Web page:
The Go-Go’s need to be in The Rock’n’Roll Hall of Fame. Here’s why.

[This was my weekly column for GlobalNews.ca. -AC]

My earliest memories of The Go-Go’s involve hearing We Got the Beat on the daily ride to university.

When it was my buddy Charlie’s turn to drive, we commuted in his beat-up 1970 Plymouth Scamp and a gnarly AM radio irreparably frozen on one of Winnipeg’s Top 40 stations.

With winter temperatures hovering around -30 C and the exhaust fog of other vehicles reducing visibility to near zero, there was something infectiously summer-like about the song’s propulsive rhythm and the surf-ish guitar solo.

But the best part is when Belinda Carlisle’s voice breaks at the 2:04 mark when she sings “Jumpin’, get down” followed by the twirly phrasing of “Round and round and round” a few seconds later. Pop perfection.

But beyond We Got the BeatOur Lips Are Sealed, and maybe Vacation, I didn’t give The Go-Go’s too much thought until I started getting into their history several decades later.

The fact that they came out of the LA punk scene (check out the original recording of We Got the Beat), creating this brilliant intersection incorporating New Wave and power pop; that they were rejected by dozens of sexist record label executives — all men, of course — because everyone knew all-girl groups were commercial death; that they became the first all-female group who wrote their own songs to have a number one album; and that they became hugely influential to a couple of generations of musicians, both female and male.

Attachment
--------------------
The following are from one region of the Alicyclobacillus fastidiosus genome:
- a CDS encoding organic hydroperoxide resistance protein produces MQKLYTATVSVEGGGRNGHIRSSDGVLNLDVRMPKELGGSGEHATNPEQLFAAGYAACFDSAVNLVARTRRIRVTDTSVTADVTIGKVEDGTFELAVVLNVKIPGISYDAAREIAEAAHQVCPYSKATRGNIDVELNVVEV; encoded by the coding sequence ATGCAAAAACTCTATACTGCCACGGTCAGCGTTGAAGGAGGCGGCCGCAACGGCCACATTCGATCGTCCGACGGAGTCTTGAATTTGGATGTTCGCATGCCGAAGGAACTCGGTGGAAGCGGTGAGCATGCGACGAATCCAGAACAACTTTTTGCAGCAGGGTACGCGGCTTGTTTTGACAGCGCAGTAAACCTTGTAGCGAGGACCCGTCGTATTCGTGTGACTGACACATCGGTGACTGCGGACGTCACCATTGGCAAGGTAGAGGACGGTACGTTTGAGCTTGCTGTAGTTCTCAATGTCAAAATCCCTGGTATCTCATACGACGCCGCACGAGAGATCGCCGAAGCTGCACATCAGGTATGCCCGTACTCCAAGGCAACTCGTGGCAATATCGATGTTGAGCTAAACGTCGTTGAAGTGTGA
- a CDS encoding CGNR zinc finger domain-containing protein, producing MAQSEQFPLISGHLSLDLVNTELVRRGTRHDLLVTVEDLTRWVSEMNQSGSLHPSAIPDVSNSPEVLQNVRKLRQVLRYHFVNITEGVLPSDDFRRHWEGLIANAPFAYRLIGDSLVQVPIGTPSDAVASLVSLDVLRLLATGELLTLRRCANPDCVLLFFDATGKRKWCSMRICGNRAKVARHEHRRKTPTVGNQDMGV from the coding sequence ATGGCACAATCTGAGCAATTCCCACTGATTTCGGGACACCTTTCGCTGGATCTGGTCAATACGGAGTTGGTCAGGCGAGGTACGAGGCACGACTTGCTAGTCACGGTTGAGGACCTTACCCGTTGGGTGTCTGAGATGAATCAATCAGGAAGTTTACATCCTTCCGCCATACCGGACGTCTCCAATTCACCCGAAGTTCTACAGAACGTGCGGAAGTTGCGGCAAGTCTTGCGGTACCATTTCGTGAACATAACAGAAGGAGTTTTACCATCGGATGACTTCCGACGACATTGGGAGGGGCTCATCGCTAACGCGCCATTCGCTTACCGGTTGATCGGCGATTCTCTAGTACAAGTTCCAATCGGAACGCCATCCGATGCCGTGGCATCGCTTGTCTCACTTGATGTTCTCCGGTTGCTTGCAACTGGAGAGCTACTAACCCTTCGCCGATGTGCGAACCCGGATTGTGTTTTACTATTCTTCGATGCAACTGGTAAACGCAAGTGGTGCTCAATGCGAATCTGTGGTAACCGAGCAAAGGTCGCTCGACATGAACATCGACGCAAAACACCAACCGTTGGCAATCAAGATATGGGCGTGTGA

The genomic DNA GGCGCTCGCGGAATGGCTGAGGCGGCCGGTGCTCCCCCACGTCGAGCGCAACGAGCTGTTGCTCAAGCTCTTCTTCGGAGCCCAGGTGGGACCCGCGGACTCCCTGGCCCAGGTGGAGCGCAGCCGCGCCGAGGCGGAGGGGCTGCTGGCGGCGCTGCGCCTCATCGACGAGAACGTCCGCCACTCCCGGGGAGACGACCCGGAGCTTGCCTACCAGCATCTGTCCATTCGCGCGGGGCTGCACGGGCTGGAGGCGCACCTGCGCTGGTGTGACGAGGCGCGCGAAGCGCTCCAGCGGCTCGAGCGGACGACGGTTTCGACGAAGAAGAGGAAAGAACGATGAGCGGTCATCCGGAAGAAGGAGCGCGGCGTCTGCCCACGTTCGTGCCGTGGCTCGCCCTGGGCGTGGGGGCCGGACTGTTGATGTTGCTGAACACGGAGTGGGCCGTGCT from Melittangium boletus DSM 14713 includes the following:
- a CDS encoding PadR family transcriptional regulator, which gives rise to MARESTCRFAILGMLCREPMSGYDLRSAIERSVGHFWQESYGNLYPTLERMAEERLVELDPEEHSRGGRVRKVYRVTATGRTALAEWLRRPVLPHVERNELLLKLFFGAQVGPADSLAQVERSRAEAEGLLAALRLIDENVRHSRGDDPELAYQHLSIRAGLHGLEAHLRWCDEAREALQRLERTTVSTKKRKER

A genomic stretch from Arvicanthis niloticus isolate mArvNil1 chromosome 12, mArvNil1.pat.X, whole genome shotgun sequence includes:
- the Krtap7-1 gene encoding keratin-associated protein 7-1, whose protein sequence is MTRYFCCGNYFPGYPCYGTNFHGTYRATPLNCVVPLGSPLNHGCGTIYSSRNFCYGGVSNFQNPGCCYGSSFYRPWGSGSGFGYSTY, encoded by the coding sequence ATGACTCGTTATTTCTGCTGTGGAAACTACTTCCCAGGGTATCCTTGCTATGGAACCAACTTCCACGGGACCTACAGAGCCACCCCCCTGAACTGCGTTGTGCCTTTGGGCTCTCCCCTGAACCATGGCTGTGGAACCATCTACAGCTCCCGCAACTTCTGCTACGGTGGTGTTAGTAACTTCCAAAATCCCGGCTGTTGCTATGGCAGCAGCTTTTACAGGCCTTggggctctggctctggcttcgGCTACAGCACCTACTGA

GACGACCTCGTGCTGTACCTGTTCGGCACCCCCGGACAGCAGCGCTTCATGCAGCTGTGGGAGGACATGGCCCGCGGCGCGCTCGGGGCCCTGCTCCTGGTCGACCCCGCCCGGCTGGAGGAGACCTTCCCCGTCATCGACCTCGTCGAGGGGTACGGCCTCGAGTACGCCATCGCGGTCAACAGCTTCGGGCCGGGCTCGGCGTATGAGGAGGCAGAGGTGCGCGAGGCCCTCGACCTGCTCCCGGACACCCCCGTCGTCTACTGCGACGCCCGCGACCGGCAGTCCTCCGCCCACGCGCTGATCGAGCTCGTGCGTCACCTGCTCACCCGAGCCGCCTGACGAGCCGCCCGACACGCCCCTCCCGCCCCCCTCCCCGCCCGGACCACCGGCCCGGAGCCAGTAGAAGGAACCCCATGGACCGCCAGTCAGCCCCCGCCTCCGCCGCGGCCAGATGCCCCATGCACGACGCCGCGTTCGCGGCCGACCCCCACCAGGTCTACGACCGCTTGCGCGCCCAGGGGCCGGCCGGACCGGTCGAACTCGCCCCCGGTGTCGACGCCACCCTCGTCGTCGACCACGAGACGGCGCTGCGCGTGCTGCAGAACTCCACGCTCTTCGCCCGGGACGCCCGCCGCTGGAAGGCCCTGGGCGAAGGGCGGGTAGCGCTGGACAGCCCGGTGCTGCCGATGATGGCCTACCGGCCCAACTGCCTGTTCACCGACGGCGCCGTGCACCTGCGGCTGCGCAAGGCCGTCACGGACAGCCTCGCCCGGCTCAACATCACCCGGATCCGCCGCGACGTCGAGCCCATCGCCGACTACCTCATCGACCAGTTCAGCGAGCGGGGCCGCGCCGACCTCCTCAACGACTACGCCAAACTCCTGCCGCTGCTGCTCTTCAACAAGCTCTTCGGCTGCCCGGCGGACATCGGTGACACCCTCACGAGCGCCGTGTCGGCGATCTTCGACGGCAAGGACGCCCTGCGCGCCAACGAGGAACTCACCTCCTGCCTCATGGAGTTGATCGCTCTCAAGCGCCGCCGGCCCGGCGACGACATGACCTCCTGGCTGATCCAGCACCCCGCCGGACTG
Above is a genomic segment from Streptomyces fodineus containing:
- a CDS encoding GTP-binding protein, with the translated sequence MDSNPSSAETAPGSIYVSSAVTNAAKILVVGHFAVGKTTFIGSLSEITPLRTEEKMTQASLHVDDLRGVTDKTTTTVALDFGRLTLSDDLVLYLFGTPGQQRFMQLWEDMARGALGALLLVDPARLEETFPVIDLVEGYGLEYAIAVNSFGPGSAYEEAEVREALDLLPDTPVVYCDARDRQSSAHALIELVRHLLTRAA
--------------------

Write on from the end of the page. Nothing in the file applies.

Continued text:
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Alan Cross

is an internationally known broadcaster, interviewer, writer, consultant, blogger and speaker. In his 30+ years in the music business, Alan has interviewed the biggest names in rock, from David Bowie and U2 to Pearl Jam and the Foo Fighters. He’s also known as a musicologist and documentarian through programs like The Ongoing History of New Music.

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